No, no and no. The first (lack of math library) may be debatable, but everything else should never be part of a graphics API. Keep in mind that the main focus of a competitive graphics API is not beginner friendliness, but flexibility, performance, scalability, standarization and ease of driver implementation for IHVs. If you are looking for a beginner friendly framework, then both D3D and OpenGL are the wrong choices. A third party graphics or game engine is a much better solution for such scenarios.


#4837803 Unlawful stuff going on...

Posted by Yann L on 19 July 2011 - 11:41 PM

On a final note - and I'm not accusing you of this - every time I've ever heard someone defend a product's prospects by pointing to brand powers, it's a sign of impending doom.

Global brands are unbelievably valuable. Sometimes a single brand name can make over 75% of the entire value of a company. Take a look at the Interbrand 2010 top 100 brand list (Interbrand is the worlds largest brand analytics company).

The value of the "Microsoft" brand is estimated at about $61 billion. Yes, just the name. The Google brand is just below at about $43bn.

For mass consumer goods (and MS products like Windows fit this category), brand is everything. Products rise and fall with their brands. Second comes price. Quality comes maybe third, probably lower. The average consumer wouldn't have a clue on how to judge the quality of an OS. Heck, he probably doesn't even know what on OS is to begin with.

Why did Linux fail on the mass market ? Besides the technical issues, which are both over the head and irrelevant for Joe Average who just wants to do basic home office work, pirate movies and download porn, Linux has an unbeatable price point. Yet, it failed miserably. Why ? Because it failed to establish brand recognition. No one knows Linux. Everybody knows Microsoft, Apple or Google. Why are iPod, iPhone and friends so incredibly successful despite being technically mediocre ? Brand.


#4837771 Unlawful stuff going on...

Posted by Yann L on 19 July 2011 - 09:10 PM

How is having Windows own the OS market not a "free market"? If you can bring a team together and write a better OS, Im sure yours would become a standard...

Because it's not always that simple, it's not a black or white situation. We don't have a truly free market. We have a regulated free market economy, where the amount of regulation varies from one country to the other. Truly unregulated markets would lead to complete corpocracies as every company will strive for full market domination and abuse their positions of power to eliminate competition in unfair or illegal ways. In our regulated free market economy, we have antitrust laws to prevent this. Microsoft has certainly violated competition laws on several occasions, but so have many (most ? all ?) multinational companies to some degree, and not only in the software sector.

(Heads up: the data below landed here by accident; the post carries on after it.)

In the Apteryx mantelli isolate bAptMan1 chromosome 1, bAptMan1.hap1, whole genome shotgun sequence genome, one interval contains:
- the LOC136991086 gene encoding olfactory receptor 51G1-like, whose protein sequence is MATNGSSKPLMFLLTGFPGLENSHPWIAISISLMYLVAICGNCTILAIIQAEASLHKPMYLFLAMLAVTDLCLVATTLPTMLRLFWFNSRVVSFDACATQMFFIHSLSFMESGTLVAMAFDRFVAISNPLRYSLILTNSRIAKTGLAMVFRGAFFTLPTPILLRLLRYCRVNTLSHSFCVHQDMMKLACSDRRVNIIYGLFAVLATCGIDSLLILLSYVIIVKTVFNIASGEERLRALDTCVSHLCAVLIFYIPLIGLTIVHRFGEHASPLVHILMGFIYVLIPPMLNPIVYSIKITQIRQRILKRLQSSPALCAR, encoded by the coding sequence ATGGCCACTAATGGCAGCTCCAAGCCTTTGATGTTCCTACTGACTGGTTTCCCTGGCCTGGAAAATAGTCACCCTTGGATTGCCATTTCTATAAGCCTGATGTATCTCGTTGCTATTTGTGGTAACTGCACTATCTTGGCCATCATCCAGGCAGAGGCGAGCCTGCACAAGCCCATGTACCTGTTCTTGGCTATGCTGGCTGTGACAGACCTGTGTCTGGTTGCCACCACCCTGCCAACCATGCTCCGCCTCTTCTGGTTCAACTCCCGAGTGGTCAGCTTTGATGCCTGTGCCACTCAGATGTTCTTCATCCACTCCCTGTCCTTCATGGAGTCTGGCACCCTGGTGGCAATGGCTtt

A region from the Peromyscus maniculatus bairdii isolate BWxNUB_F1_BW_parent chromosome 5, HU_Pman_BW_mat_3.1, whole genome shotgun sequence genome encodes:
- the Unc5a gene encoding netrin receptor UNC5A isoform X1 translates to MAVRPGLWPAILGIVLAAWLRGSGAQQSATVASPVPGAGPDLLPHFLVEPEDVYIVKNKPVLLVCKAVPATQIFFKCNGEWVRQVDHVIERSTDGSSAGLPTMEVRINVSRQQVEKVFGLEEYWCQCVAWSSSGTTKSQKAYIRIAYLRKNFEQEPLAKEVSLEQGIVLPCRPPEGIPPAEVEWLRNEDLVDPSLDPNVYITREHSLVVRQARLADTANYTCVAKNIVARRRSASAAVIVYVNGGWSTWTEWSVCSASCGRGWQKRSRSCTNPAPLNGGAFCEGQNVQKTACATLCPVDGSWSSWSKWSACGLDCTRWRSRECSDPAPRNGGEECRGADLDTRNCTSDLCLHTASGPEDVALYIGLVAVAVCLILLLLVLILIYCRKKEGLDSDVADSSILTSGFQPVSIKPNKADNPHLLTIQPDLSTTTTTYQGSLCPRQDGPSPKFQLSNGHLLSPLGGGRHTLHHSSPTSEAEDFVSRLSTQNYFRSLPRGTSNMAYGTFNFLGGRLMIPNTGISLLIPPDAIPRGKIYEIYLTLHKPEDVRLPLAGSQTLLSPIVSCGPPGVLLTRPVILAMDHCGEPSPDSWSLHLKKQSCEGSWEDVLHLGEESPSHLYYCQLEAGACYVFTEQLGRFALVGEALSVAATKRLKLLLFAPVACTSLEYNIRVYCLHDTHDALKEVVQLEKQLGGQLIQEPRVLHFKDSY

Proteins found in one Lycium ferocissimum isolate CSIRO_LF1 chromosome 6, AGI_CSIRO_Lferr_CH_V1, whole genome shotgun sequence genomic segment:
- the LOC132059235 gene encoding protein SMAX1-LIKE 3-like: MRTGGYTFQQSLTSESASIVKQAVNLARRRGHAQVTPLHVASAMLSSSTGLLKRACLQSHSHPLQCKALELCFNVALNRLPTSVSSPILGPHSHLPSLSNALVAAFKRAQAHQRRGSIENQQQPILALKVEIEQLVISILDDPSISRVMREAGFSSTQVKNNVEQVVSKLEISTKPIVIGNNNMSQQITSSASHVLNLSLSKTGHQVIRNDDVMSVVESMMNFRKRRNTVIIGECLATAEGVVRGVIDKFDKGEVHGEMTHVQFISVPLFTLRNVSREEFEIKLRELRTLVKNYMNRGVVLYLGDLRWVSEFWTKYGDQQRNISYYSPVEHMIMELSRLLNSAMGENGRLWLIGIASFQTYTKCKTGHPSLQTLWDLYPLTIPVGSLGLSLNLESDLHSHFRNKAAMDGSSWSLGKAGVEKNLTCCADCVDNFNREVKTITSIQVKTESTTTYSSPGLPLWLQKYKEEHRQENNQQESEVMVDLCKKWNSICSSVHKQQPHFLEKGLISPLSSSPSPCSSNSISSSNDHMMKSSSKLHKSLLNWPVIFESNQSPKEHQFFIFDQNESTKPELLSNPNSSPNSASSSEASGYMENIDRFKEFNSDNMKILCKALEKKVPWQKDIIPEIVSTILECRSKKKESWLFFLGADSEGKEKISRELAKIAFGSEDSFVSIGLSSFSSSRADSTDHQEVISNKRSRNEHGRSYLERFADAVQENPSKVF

Anyone who thinks that a superior product will automatically lead to market domination has no idea about how economics work. Brand recognition is much, much more important than product quality. Thinking that you can commercially outperform Microsoft, Apple, Sony, Walmart, ExxonMobile, Vivendi and co by putting a better product on the market would be entirely delusional, unless you have the same amount of financial resources to invest into marketing. But this is not really the fault of our "free" market, it's an inherent property of our Western style consumer driven societies. Which would lead to an entirely different discussion.


#4837750 Unlawful stuff going on...

Posted by Yann L on 19 July 2011 - 08:22 PM

Windows acts like a standard, except that only one company gets income from it. If you want to benefit from that 90% you have to buy Windows and only Windows. If you decide to go for the other 10%, you will not be able to use many software products, but only some created by companies that decided to cover that 10% too.

Yes. And where is the problem here ? You're free to travel using a horse drawn carriage instead of a car. But if you do, don't complain you can't use the highway.

Windows is indeed a de-facto standard. And that is not only good for Microsoft, it is also good for developers and it is good for end users. Developers can target one single standard and trustworthy platform backed by one of the largest software companies in the world. End users can trust the Windows and Microsoft brands, they will get higher quality software certified to run on their OS without confusion (counter-example would be the 100 billion incompatible Linux distros) and they will get the look and feel they are comfortable with.

In fact, I am very happy that an organization like Microsoft owns this standard. They are a reliable, open and developer friendly company. On the two other ends of the spectrum are Apple, with their consumer-centric but extremely closed and developer-unfriendly environments. And then there is the open source alternative that is a complete mess of randomly glued together pieces of code of highly varying quality, dubious licenses and without any type of commercial accountability. So yep, feels quite good in the middle with Microsoft.